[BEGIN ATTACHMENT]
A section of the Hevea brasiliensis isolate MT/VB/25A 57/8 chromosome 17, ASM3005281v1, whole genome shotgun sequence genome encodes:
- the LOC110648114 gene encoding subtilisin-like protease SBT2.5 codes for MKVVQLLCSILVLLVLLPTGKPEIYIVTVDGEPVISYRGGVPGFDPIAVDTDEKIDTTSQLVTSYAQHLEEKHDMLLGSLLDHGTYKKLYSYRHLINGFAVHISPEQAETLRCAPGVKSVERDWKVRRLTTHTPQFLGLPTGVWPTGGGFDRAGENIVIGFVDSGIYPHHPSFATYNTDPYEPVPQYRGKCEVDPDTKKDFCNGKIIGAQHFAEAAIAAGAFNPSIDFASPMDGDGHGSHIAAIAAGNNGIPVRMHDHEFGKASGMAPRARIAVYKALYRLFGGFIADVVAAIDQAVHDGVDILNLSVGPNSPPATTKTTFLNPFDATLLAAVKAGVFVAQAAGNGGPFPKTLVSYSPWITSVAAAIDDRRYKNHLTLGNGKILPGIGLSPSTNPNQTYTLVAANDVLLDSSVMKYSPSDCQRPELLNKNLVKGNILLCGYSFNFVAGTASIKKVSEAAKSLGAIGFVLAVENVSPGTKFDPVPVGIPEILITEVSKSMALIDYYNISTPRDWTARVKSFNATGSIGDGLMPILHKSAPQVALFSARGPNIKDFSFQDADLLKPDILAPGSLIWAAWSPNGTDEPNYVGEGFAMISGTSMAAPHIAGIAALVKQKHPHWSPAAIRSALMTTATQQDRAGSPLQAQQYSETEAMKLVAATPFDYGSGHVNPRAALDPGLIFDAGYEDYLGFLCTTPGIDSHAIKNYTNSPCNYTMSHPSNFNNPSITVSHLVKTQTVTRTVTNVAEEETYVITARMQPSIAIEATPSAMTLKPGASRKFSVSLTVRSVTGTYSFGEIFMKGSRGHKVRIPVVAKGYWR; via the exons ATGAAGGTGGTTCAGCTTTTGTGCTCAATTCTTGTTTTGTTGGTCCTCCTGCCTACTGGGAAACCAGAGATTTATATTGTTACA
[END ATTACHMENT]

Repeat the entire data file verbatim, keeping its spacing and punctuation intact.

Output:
A section of the Hevea brasiliensis isolate MT/VB/25A 57/8 chromosome 17, ASM3005281v1, whole genome shotgun sequence genome encodes:
- the LOC110648114 gene encoding subtilisin-like protease SBT2.5 codes for MKVVQLLCSILVLLVLLPTGKPEIYIVTVDGEPVISYRGGVPGFDPIAVDTDEKIDTTSQLVTSYAQHLEEKHDMLLGSLLDHGTYKKLYSYRHLINGFAVHISPEQAETLRCAPGVKSVERDWKVRRLTTHTPQFLGLPTGVWPTGGGFDRAGENIVIGFVDSGIYPHHPSFATYNTDPYEPVPQYRGKCEVDPDTKKDFCNGKIIGAQHFAEAAIAAGAFNPSIDFASPMDGDGHGSHIAAIAAGNNGIPVRMHDHEFGKASGMAPRARIAVYKALYRLFGGFIADVVAAIDQAVHDGVDILNLSVGPNSPPATTKTTFLNPFDATLLAAVKAGVFVAQAAGNGGPFPKTLVSYSPWITSVAAAIDDRRYKNHLTLGNGKILPGIGLSPSTNPNQTYTLVAANDVLLDSSVMKYSPSDCQRPELLNKNLVKGNILLCGYSFNFVAGTASIKKVSEAAKSLGAIGFVLAVENVSPGTKFDPVPVGIPEILITEVSKSMALIDYYNISTPRDWTARVKSFNATGSIGDGLMPILHKSAPQVALFSARGPNIKDFSFQDADLLKPDILAPGSLIWAAWSPNGTDEPNYVGEGFAMISGTSMAAPHIAGIAALVKQKHPHWSPAAIRSALMTTATQQDRAGSPLQAQQYSETEAMKLVAATPFDYGSGHVNPRAALDPGLIFDAGYEDYLGFLCTTPGIDSHAIKNYTNSPCNYTMSHPSNFNNPSITVSHLVKTQTVTRTVTNVAEEETYVITARMQPSIAIEATPSAMTLKPGASRKFSVSLTVRSVTGTYSFGEIFMKGSRGHKVRIPVVAKGYWR; via the exons ATGAAGGTGGTTCAGCTTTTGTGCTCAATTCTTGTTTTGTTGGTCCTCCTGCCTACTGGGAAACCAGAGATTTATATTGTTACA